NURSING 7202 - Fundamentals of Nursing Practice II

North Terrace Campus - Semester 2 - 2014

This course extends the fundamentals of nursing practice that underpins selected acute and chronic health problems and integrate evidence based principles

  • General Course Information
    Course Details
    Course Code NURSING 7202
    Course Fundamentals of Nursing Practice II
    Coordinating Unit Adelaide Nursing School
    Term Semester 2
    Level Postgraduate Coursework
    Location/s North Terrace Campus
    Units 3
    Contact Up to 7 hours per week
    Restrictions Available to M.Clin Nurs students only
    Assessment Literature search and essay
    Course Staff

    Course Coordinator: Dr Tammy Page

    Course Coordinator: Tamara Page
    Phone: +61 8 8313 1225
    Location: Room 3-64, School of Nursing, University of Adelaide
    Course Timetable

    The full timetable of all activities for this course can be accessed from Course Planner.

  • Learning Outcomes
    Course Learning Outcomes
    1 Integrate and apply knowledge from nursing science and evidence based practice to health care needs of an individual with simple acute and chronic health care needs of an individual
    2 Integrate biological, physiological and pharmacological sciences with nursing the acutely and chronically ill patient
    3 Identify relevant activities of daily living for a patient with a selected health problem
    4 Articulate considerations of varying needs of patients who are ill across the lifespan
    5 Identify and explain diagnostic tests relevant to selected health problems
    University Graduate Attributes

    This course will provide students with an opportunity to develop the Graduate Attribute(s) specified below:

    University Graduate Attribute Course Learning Outcome(s)
    Knowledge and understanding of the content and techniques of a chosen discipline at advanced levels that are internationally recognised. 1, 2, 5
    The ability to locate, analyse, evaluate and synthesise information from a wide variety of sources in a planned and timely manner. 1-5
    An ability to apply effective, creative and innovative solutions, both independently and cooperatively, to current and future problems. 1-4
    Skills of a high order in interpersonal understanding, teamwork and communication. 1, 2, 4
    A proficiency in the appropriate use of contemporary technologies. 1, 2, 5
    A commitment to continuous learning and the capacity to maintain intellectual curiosity throughout life. 1
    A commitment to the highest standards of professional endeavour and the ability to take a leadership role in the community. 4
    An awareness of ethical, social and cultural issues within a global context and their importance in the exercise of professional skills and responsibilities. 1, 3, 4
  • Learning Resources
    Required Resources
    Crisp, J Taylor, C, Douglas, C & Rebeiro, G, 2013, Potter and Perry’s Fundamentals of Nursing 4th edn, Mosby Elsevier, Australia.

    Lewis, P & Foley, D, 2011 Weber & Kelley’s Health assessment in Nursing 4/e, Lippincott Williams & Wilkins, Australia.
    Recommended Resources
    Bryant, B & Knights, K, 2011, Pharmacology for Health Professionals, 3rd edn, Mosby Elsevier, Sydney.

    Lee, G & Bishop, P 2012, Microbiology and Infection Control for Health Professionals, 5th edn, Pearson Prentice Hall, Frenchs Forest.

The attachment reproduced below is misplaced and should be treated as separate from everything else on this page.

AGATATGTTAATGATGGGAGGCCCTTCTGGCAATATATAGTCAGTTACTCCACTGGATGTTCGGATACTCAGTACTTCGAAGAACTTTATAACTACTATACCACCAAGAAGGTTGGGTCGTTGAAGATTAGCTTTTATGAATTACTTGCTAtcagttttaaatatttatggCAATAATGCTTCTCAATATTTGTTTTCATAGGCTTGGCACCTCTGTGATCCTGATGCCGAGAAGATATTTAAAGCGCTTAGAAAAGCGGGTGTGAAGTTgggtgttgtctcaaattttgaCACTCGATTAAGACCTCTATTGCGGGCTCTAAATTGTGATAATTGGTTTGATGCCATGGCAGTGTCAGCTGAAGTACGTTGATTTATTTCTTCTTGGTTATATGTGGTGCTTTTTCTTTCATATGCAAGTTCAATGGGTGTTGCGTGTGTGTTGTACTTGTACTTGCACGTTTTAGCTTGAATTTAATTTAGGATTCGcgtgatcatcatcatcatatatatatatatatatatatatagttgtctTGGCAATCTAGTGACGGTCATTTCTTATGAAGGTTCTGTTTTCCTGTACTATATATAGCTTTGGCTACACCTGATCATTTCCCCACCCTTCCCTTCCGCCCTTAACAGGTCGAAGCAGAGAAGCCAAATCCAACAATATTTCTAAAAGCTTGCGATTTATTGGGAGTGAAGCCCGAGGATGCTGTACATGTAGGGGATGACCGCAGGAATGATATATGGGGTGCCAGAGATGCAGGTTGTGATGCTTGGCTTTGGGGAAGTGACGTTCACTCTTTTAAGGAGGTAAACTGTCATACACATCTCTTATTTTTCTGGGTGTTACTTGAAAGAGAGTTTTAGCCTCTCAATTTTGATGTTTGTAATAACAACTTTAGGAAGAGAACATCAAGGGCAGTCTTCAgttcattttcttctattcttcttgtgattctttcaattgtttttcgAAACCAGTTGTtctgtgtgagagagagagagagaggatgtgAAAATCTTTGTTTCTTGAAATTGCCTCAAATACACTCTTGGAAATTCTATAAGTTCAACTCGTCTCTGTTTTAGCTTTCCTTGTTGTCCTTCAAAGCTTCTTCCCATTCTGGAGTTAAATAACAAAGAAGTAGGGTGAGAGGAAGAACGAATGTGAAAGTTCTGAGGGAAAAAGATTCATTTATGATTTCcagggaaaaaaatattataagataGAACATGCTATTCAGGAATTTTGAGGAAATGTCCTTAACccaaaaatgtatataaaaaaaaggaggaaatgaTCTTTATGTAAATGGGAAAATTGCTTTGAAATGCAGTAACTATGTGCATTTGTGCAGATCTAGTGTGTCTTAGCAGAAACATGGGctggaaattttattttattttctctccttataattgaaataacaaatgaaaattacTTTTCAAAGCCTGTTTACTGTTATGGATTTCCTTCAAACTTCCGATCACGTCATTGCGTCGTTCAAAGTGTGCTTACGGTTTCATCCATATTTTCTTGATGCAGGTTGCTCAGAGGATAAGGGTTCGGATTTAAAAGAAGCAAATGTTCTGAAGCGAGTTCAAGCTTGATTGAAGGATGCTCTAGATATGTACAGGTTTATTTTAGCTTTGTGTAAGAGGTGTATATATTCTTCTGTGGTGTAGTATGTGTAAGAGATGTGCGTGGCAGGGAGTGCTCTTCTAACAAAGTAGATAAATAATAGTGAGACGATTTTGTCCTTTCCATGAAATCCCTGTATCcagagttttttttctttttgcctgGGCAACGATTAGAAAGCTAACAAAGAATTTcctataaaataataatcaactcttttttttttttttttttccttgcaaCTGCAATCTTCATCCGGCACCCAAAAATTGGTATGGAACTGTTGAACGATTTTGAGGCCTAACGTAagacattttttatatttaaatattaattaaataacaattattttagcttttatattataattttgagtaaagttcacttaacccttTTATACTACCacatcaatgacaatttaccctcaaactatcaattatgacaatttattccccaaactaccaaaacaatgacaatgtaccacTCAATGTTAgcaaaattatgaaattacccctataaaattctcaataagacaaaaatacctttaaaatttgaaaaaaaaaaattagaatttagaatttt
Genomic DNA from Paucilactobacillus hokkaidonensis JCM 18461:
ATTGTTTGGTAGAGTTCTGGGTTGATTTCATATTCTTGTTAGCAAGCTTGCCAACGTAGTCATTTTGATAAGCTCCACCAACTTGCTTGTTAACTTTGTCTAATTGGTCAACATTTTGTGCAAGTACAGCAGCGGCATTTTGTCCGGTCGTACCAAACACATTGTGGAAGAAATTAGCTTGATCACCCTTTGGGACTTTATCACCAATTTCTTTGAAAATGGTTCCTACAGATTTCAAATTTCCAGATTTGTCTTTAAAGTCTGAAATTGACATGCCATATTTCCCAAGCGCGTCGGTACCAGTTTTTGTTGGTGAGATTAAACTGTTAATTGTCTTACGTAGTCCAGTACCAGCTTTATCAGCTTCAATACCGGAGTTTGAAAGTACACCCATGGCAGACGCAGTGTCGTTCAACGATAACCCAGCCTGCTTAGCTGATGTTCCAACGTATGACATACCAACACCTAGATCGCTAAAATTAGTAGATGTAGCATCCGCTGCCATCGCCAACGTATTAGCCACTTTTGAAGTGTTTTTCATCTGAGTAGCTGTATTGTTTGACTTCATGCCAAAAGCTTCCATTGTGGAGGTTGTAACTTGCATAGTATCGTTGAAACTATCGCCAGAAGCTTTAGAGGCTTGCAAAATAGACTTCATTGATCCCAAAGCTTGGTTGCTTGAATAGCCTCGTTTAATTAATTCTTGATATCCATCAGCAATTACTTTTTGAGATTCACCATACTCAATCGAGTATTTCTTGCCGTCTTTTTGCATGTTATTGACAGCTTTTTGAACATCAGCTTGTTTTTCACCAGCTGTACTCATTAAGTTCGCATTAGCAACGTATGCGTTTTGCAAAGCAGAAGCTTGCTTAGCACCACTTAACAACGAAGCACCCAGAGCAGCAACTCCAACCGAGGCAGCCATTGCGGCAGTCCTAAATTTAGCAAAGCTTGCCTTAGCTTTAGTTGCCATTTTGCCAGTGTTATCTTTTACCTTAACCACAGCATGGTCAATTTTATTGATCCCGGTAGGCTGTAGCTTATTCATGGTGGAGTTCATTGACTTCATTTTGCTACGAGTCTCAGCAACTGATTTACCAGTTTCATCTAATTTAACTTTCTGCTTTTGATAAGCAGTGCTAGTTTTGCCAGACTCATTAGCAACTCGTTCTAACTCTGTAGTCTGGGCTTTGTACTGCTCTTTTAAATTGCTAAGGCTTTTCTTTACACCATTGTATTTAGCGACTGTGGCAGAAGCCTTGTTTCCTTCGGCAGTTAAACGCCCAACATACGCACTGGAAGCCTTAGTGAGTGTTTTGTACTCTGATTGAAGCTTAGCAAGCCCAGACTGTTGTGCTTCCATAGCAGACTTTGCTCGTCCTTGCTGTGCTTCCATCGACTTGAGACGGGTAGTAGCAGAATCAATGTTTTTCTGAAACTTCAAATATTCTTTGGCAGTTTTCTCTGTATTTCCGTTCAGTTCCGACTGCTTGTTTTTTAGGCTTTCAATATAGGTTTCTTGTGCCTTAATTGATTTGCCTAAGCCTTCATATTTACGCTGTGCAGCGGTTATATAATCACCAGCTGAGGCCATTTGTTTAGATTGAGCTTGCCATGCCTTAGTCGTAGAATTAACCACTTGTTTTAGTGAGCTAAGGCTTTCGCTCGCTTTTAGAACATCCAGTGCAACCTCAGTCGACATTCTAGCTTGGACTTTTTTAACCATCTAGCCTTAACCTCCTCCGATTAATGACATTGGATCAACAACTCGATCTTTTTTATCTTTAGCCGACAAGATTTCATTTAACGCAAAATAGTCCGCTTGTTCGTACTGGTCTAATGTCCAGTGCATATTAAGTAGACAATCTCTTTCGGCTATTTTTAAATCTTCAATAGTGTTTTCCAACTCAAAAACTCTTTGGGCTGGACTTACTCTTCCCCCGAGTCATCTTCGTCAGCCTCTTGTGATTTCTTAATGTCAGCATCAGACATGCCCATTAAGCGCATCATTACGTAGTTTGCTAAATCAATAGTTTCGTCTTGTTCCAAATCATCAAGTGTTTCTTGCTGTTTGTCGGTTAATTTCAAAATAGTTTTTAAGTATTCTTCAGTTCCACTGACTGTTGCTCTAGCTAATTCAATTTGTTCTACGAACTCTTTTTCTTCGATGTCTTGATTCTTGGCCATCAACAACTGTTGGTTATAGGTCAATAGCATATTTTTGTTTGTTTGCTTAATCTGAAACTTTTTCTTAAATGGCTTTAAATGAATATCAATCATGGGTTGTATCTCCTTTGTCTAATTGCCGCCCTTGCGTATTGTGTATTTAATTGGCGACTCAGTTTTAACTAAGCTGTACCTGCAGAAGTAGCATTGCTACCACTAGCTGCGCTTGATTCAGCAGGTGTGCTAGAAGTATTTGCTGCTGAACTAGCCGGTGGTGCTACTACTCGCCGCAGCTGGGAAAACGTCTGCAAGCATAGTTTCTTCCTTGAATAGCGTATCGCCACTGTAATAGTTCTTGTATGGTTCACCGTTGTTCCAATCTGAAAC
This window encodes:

Harris, P, Nagy, S & Vardaxis, N (eds) 2009, Mosby's Dictionary of Medicine, Nursing & Health Professions, 2nd edn, Mosby, Sydney.

    McMurray, A & Clendon, J, 2010, Community Health and Wellness, 4th Edition: Primary health care in practice, Mosby Australia.
  • Learning & Teaching Activities
    Learning & Teaching Modes
    This course uses a blend of lectures, tutorials and workshops to identify situations that impact the daily environment of nursing practice. Students are encouraged to consider their ‘arrival’ at the career of nursing and to actively reflect on what they consider to be the professional skills and attributes. Role plays and self -directed learning opportunities help to facilitate the reflective nature of this course.

    The information below is provided as a guide to assist students in engaging appropriately with the course requirements.

    The workload for this course requires attendance at:
    • 2 x 1 hour lecture / week
    • 1 x 2 hour tutorial / week
    • 1 x 3 hour problem based learning workshop / week

    It is expected that you will need to invest about 12 hours per week of study to successfully complete this course. This includes all study activities, lectures, tutorials, PBL sessions, readings and assessment. Thus some weeks it will be more and others less. It is recommended that you plan your time commitment to the course at the beginning of the semester.
    Learning Activities Summary
    The tables below indicate the lecture, tutorial and I based workshop outlines for Fundamentals of Nursing Practice 1. A body systems approach is taken. Simple health problems based on of the top illnesses experienced in Australian society are as studied as a series of case presentations. Pease refer to the timetable above for details on class and time. Other tutorials may be provided as required.
    Fundamentals of Nursing Practice II
    Lecture Series
    1. Endocrine disorders
    2. Gastrointestinal and renal disorders
    3. Cardiac disorders
    4. Respiratory disorders
    5. Musculoskeletal disorders
    6. Neurological disorders
    7. Reproductive disorders
    8. Oncological disorders
    Tutorial Series
    1. Oxygen therapy
    2. Fluid and electrolyte management
    3. Transfusion of blood and related products
    4. Pain management – acute and chronic
    5. Wound care
    6. Drug calculations
    7. Medication administration – oral, S/C, topical